PLEASE READ PAGE 58 OF THE OCTOBER MONEY MAGAZINE. It reinforces my long-standing position about some so called “Bubble Cities”

  5. Larry Nusbaum, Scottsdale says:

    Dave Singer: “All those “A” borrowers who got home equity lines in 2003 @ Prime -.50 are now facing much steeper payments…”

    SO WHAT?

  6. edhopper says:

    Norris fails to mention either ARMs or IO loans to otherwise unqualified borrowers. As well as the impact of speculators on the market.
    Also, in discussing any asset class you must take into consideration the perceived future appreciation by the buyer.
    The current bubble includes buyers who think their property will continue to see growth of 10% to 20% per year.
    With out including these things, Norris is only telling half of the story.

  7. Larry Nusbaum, Scottsdale says:

    edhopper: DEFINE “speculator”, because everyone who buys stocks is speculating. The % of speculators is not high enough (according to PMI) to even bring up.

    “The current bubble includes buyers who think their property will continue to see growth of 10% to 20% per year.” — THAT’S NOT TRUE.

    We don’t know how many people lied on their loan applications. However, I admit that people (and banks) use Stated Income applicants who generally puff. Therefore, how can they possibly underwrite properly? It’s like they look the other way. But, the vast majority of loans an Fannie Mae (or VA) conforming. So, no biggie.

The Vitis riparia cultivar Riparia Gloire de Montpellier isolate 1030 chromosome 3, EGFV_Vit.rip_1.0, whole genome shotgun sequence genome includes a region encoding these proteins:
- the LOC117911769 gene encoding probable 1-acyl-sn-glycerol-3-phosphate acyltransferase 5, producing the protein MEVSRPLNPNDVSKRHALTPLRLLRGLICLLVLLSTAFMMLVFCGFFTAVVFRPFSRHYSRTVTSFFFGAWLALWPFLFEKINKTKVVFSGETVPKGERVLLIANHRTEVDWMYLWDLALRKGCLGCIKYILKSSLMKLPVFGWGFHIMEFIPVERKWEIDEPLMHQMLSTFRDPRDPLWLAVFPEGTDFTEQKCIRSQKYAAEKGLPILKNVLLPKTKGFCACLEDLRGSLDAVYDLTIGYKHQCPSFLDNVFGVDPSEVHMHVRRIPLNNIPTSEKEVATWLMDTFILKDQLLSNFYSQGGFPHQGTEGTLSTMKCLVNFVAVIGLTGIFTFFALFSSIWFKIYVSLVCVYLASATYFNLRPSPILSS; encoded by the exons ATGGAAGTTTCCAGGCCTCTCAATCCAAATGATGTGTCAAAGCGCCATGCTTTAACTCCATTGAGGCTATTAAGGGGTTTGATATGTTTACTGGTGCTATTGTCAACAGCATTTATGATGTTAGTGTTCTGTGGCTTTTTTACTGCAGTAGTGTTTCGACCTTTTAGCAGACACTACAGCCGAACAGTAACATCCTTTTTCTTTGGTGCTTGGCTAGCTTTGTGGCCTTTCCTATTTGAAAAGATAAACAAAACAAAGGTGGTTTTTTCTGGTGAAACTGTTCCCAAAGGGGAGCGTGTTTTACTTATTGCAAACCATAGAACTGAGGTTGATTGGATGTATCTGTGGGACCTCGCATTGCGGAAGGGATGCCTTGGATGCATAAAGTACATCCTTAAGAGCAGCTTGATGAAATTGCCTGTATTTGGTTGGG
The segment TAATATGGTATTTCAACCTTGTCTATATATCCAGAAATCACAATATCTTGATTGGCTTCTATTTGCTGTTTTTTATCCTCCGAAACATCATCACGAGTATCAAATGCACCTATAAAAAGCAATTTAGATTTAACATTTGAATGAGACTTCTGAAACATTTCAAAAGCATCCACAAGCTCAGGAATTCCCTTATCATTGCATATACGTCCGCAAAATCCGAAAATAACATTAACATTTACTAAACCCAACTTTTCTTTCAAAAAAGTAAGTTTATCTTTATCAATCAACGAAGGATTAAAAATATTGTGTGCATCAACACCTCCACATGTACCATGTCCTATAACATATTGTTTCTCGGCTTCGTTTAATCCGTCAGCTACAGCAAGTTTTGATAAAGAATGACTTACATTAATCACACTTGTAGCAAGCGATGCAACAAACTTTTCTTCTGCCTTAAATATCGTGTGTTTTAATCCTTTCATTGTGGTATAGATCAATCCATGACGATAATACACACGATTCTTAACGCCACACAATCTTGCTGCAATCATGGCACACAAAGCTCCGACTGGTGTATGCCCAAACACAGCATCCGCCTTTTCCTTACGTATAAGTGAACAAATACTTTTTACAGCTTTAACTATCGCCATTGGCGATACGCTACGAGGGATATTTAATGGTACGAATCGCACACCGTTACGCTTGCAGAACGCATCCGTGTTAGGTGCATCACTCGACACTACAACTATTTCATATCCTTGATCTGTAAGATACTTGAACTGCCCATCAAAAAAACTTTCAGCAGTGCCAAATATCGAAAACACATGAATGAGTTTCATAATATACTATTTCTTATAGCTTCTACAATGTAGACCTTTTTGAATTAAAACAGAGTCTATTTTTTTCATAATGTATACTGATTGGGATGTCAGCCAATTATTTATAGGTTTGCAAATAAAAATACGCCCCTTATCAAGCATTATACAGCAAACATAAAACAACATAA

Btw, you can’t use the word “bubble”, unless you mean to predict that one is coming. ARE YOU? And, would you please ring the bell when it comes…..

  8. Matrix says:

    Housings Booming Lack Of Volatility

    The housing market seems to be out of the controlling grasp of the Fed these days. In a Floyd Norris column this weekend Unending Housing Boom Tosses Aside Rate Increases and the Old Rules [NYT] he makes the following observations:


  9. Matrix says:

    Housings Booming Lack Of Volatility

    The housing market seems to be out of the controlling grasp of the Fed these days. In a Floyd Norris column this weekend Unending Housing Boom Tosses Aside Rate Increases and the Old Rules [NYT] he makes the following observations:


  10. Wally Smith says:

    I want to give buyers something to talk about by investing their resources into getting their home into its best condition. This is time and money well spent but you’ll need to concentrate on the areas that will bring you the most return.